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Supercomputer does not equal mainframe
The sort of computers in discussion for this article are totally unrelated to what you have in mind. A supercomputer is designed to handle a very small number of extremely large problems.

What you're looking for is more of a mainframe, which is designed to handle a LOT of small tasks. There may be a certain amount of overlap between the two, but it's pretty limited. There are very good reasons why IBM sells BlueGene/L supercomputers, x-series, p-series and i-series servers and also their z-series mainframes. Different solutions for different problems.

Also, it's important to note that what you're proposing has been suggested time and again since basically the 1950s. It isn't going to happen. If anything we're moving AWAY from what you suggest and towards laptops which need even more independence from the corporate network.
Posted by Hoser McMoose (182 comments )
Link Flag
Both will take place.....hybrid look...
It will be a thin client with brains, dual core brains connected to
the network, able to run with or without (it's own independence)
the network, and with multi-tasking parallel processing
functionality, so those multiple cores fly. And security will be
handled at the foundation, and it will be handled.

A wireless, tower less society, at the office, home and out in
society; and all portable hardware devices will be connected to
your thin clients and the netowrk. Look for a Cisco and the Intels
& MS to be totally involved and in control in this evolution.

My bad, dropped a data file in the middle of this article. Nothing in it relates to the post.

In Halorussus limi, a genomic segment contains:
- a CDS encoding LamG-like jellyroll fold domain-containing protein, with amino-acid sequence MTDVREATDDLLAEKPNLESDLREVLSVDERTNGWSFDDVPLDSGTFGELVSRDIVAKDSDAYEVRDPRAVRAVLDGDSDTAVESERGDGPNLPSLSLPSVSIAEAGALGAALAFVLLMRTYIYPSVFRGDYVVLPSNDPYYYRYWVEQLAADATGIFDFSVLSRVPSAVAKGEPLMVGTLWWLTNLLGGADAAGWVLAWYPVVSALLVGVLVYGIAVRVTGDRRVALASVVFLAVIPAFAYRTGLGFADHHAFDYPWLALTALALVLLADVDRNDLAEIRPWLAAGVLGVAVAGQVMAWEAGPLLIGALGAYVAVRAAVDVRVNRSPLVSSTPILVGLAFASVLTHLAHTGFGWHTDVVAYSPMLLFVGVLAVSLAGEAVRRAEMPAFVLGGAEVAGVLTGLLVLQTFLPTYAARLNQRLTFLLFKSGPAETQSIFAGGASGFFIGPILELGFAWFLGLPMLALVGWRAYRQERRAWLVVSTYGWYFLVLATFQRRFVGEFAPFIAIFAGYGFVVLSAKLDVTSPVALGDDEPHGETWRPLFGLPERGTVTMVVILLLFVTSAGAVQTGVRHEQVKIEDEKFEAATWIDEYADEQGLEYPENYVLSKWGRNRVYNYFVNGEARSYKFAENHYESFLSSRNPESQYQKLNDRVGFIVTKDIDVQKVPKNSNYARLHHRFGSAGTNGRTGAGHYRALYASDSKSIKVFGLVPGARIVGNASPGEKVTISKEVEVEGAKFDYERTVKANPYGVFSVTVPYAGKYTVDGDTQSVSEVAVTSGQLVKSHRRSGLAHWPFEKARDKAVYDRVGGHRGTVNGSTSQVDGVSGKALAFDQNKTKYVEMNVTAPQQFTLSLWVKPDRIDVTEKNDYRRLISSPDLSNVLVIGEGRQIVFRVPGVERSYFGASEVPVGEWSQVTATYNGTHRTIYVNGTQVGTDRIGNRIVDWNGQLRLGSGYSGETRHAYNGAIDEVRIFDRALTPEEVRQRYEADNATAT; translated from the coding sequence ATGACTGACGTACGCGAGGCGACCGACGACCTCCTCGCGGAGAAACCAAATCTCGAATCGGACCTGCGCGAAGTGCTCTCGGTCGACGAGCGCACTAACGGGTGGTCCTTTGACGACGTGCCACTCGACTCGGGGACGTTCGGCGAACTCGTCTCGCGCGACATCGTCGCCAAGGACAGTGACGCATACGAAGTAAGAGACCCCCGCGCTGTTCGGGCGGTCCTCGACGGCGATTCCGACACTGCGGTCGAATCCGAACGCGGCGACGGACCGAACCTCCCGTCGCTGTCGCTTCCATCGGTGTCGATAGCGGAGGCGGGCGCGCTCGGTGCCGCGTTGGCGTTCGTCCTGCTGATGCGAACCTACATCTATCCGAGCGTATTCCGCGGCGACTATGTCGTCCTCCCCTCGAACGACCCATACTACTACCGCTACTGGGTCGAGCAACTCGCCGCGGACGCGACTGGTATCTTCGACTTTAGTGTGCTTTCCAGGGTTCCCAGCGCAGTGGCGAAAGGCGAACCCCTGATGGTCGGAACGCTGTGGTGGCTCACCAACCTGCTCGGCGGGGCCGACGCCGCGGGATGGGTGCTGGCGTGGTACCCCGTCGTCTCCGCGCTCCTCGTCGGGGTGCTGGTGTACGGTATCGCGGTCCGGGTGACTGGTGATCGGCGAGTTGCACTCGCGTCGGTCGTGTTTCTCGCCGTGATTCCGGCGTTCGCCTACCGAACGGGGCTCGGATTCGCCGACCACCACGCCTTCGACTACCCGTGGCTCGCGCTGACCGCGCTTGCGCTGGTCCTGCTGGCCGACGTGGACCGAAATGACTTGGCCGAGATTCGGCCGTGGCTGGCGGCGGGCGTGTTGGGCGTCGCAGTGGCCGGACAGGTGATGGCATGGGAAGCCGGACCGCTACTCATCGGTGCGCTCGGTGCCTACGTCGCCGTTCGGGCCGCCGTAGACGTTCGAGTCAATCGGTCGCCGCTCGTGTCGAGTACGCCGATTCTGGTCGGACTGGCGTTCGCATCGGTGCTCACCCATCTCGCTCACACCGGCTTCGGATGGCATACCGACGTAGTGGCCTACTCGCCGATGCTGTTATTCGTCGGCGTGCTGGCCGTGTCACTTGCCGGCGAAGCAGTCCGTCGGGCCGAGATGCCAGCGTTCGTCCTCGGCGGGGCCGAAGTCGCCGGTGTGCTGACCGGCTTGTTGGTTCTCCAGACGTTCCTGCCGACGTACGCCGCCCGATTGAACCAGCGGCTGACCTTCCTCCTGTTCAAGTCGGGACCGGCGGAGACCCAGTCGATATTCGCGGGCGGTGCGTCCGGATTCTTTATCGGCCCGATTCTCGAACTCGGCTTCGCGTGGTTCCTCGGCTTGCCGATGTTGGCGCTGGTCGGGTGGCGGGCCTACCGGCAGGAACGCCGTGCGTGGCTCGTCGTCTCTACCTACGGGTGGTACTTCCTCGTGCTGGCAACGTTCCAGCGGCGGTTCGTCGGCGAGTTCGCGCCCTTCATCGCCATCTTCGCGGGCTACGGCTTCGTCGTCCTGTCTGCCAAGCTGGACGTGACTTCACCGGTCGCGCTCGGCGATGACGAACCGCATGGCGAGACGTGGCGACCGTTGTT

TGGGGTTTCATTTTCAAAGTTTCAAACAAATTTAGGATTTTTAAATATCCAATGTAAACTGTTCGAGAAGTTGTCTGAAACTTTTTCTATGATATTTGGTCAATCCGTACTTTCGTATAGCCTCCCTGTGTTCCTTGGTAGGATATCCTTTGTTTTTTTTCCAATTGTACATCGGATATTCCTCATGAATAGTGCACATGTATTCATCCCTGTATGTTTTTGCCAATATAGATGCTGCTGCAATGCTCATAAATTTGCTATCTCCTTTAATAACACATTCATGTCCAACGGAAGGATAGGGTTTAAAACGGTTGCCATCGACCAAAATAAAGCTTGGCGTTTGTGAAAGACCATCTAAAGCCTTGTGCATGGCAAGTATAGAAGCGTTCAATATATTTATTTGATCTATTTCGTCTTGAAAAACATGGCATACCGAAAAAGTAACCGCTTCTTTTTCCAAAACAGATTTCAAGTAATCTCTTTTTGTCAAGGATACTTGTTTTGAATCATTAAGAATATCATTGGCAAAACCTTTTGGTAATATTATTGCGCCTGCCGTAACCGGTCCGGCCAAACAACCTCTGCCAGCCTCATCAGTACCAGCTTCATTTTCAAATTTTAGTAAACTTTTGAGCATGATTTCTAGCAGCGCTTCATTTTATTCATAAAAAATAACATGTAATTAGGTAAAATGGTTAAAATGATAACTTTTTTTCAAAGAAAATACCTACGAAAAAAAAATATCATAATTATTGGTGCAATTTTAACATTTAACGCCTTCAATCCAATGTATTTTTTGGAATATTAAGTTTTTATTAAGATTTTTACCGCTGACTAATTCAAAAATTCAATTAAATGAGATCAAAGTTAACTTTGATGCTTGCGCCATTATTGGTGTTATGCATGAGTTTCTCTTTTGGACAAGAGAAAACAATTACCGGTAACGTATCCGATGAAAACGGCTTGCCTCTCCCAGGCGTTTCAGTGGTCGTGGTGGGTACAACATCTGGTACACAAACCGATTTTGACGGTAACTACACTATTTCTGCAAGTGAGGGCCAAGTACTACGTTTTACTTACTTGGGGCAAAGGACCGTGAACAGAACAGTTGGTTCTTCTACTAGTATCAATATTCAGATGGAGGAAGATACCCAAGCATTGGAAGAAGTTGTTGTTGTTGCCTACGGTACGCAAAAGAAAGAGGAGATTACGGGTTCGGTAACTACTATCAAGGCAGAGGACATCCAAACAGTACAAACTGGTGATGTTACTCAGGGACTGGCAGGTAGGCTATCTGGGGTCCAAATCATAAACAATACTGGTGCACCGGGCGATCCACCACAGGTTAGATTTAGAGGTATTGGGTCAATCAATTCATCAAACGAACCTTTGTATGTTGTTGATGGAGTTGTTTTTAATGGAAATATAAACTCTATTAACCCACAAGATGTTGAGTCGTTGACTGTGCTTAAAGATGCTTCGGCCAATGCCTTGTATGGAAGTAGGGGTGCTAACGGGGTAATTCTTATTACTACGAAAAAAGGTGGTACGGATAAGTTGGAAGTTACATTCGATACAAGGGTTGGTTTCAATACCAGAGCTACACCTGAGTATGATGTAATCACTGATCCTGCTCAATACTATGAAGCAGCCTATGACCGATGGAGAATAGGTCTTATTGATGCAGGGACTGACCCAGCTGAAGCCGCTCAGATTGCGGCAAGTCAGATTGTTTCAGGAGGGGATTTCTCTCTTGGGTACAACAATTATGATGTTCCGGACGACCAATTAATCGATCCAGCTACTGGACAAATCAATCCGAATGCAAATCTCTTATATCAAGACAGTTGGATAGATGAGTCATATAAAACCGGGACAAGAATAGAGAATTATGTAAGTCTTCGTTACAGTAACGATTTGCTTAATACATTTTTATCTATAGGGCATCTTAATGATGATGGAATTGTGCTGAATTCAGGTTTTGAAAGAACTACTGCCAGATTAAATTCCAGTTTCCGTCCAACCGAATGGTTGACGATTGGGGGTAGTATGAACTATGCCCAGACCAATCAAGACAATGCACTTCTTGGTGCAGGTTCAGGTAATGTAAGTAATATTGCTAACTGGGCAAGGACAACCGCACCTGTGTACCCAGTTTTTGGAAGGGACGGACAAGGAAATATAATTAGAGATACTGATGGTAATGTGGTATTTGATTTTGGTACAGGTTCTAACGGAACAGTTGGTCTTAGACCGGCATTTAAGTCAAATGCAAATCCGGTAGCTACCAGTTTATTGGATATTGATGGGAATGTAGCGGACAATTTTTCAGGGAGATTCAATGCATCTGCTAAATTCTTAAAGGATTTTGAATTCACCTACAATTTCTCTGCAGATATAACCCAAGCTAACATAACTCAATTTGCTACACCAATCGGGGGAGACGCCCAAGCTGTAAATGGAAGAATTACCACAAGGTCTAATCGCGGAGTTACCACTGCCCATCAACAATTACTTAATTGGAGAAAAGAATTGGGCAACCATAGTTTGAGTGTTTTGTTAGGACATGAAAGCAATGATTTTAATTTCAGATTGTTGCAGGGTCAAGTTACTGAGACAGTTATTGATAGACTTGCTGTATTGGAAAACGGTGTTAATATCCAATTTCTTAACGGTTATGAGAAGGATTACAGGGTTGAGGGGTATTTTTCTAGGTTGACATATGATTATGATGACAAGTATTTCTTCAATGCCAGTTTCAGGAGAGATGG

And you are correct, super computers handle a limit amount of
tasks (applications), and they have the Amdahl law threshold to
still overcome.

Supercomputers would come to a screeching halt if say they
were to run a business data pay roll application. Supercomputers
execute massively parallel applications, such as predicting
weather, financial forecast etc. They are expensive to own and
operate. They get hype, because it sounds fun discussing their
largeness.

They execute floating point instructions, which is very much
different then possible mainframe general purpose utility
computing.

But supercomputers do have their niche, but look for smaller
Cray models with parallel processing software to potentially take
off in all markets. We really could solve some interesting
problems once everything gets in order. 4-5 years is my
projection for acceptance, and commercialization of both
models.
Posted by thecatch (49 comments )
Reply Link Flag
Floating Point
You say: "They execute floating point instructions, which is very much different then possible mainframe general purpose utility
computing."

Burroughs had a floating-point, general-purpose mainframe computer in the 1960s. It was used by DOD, some banks, and others. Worked fine. It was all a matter of programming.
Posted by kakodes_too (20 comments )